- Thursday, Jul. 19, 2012
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- LOS ANGELES
Akin to the training and discipline that goes into an athlete reaching the 2012 Summer Olympics in London, so too does work, preparation and experience over the years lay the foundation for an ambitious advertising campaign tied to those same Games.
This parallel is clearly evident in Procter & Gamble's marketing/advertising initiative for the upcoming Olympics, which spans 30-plus brands, more than 70 countries and sponsorship of some 150 global athletes. For example, three-and-a-half years ago, Jerry Rice's title at Procter & Gamble changed from sr. advertising production manager to sr. integrated production manager, a new moniker reflecting an expansion of his responsibilities given the emergence of different content forms and varied media platforms. Later for the 2010 Winter Games, Rice was integrally involved in P&G's launch of the "Thank you, Mom" campaign which struck a responsive chord with broadcast and online audiences, exhibiting legs which will be in full sprint during the course of this year's Summer Games. Furthermore back in mid-December 2009 while on a ski slope in Salt Lake City where shooting of content for the Winter Games in Vancouver, B.C., had begun, Rice found himself working concurrently on that fare as well a promising Old Spice concept which became the breakthrough, now iconic "The Man Your Man Could Smell Like" spot.
Old Spice, recalled Rice, carried a key lesson, showcasing what he describes as his "great working relationship with Wieden+Kennedy. They're the ones who brought me into and helped me to fully understand the power of viral-type advertising...From that [and earlier work for Old Spice] we learned that we needed to put ideas out there and let viewers make them their own."
Indeed, P&G has done just that with its initial corporate 2012 Summer Olympics push. The two-minute film Best Job, directed by Oscar-nominated Alejandro Gonzalez Inarritu of Anonymous Content for W+K, Portland, Ore., premiered exclusively online to P&G Facebook fans in April, with shorter, localized spot versions of the piece debuting on TV worldwide in May. Best Job showed us different moms around the world getting their youngsters up in the early a.m. for training in their respective sports and follows each through the years until their moments of competitive Olympics glory. A supered message reads, "The hardest job in the world is the best job in the world. Thank you, Mom."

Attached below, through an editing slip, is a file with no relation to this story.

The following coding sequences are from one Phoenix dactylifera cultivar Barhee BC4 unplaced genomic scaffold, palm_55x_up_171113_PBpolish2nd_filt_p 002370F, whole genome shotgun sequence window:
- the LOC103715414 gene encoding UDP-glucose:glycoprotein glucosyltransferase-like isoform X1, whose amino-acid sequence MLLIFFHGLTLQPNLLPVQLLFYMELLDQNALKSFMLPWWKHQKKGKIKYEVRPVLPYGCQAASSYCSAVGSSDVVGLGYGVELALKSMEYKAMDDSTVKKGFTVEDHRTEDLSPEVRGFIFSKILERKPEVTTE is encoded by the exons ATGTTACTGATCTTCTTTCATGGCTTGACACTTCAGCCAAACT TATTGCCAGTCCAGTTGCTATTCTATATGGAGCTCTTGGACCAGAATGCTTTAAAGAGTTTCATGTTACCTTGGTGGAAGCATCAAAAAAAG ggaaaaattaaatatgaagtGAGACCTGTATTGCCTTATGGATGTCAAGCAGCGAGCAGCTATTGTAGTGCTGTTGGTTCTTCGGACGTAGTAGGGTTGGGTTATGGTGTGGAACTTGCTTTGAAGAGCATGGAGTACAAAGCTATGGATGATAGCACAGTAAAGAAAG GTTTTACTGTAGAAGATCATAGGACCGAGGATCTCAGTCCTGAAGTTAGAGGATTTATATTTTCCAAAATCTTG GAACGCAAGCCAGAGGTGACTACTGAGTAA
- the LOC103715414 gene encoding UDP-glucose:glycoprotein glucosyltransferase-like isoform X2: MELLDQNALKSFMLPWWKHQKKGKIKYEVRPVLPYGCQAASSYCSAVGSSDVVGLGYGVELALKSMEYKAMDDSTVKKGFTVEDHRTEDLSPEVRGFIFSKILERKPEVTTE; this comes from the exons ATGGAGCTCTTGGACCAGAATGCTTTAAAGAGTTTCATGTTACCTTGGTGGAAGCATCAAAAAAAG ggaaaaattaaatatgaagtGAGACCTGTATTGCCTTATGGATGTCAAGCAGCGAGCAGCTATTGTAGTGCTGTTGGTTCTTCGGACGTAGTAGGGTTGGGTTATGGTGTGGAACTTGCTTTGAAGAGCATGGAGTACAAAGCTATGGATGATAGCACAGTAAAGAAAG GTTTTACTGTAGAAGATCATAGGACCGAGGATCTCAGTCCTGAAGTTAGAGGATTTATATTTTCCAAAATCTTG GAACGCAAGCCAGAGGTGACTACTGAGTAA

This tug-at-the-heartstrings anthem film was shot on four continents and features local actors and athletes from each location--London, Rio de Janeiro, Los Angeles and Beijing.
P&G also concurrently rolled out the "Thank You Mom" app that allows people to thank their own moms by uploading personalized content in the form of a video, still image with caption or text-based message. Users are then able to encourage friends and family to do the same, spreading the word to thank and celebrate moms.
The follow-up spot, "Kids"--directed by Daniel Kleinman via Epoch Films--went online earlier this month and is slated to make its TV debut on July 27 during the opening ceremony of the Summer Games in London. "Kids" shows us Olympic athletes at various venues and in various activities--at a press conference, in the locker room, in competition--except the twist is that all are children. We see a kid runner at the starting blocks, another youngster on a high diving board, two others in the boxing ring, a girl gymnast on the balance beam, a lad about to lift a hefty barbell that dwarfs him in size. At the end, we see a mom in the stands, nervous, anxious yet proud. A supered message reads, "To their Moms, they'll always be kids." An end tag carries the slogan, "P&G, Proud Sponsor of Moms."
More "Mom"-oriented corporate work will be unveiled during the course of the Summer Games in London, providing a unifying theme under which many of P&G's brands can come together. At the same time, these brands ranging from Tide to Duracell, Gillette, Pantene and Pampers will unfurl their own Olympic initiatives via various agencies.
A prime online component for P&G's overall "Moms" campaign will be the debut of "mom-u-mentaries" during the Summer Games, shorts of varying lengths profiling mothers of Olympic athletes. Rice estimates that there are some 20 nonscripted shorts helmed by different documentary filmmakers, with a number of the films out of W+K and others from digital agency ZiZo.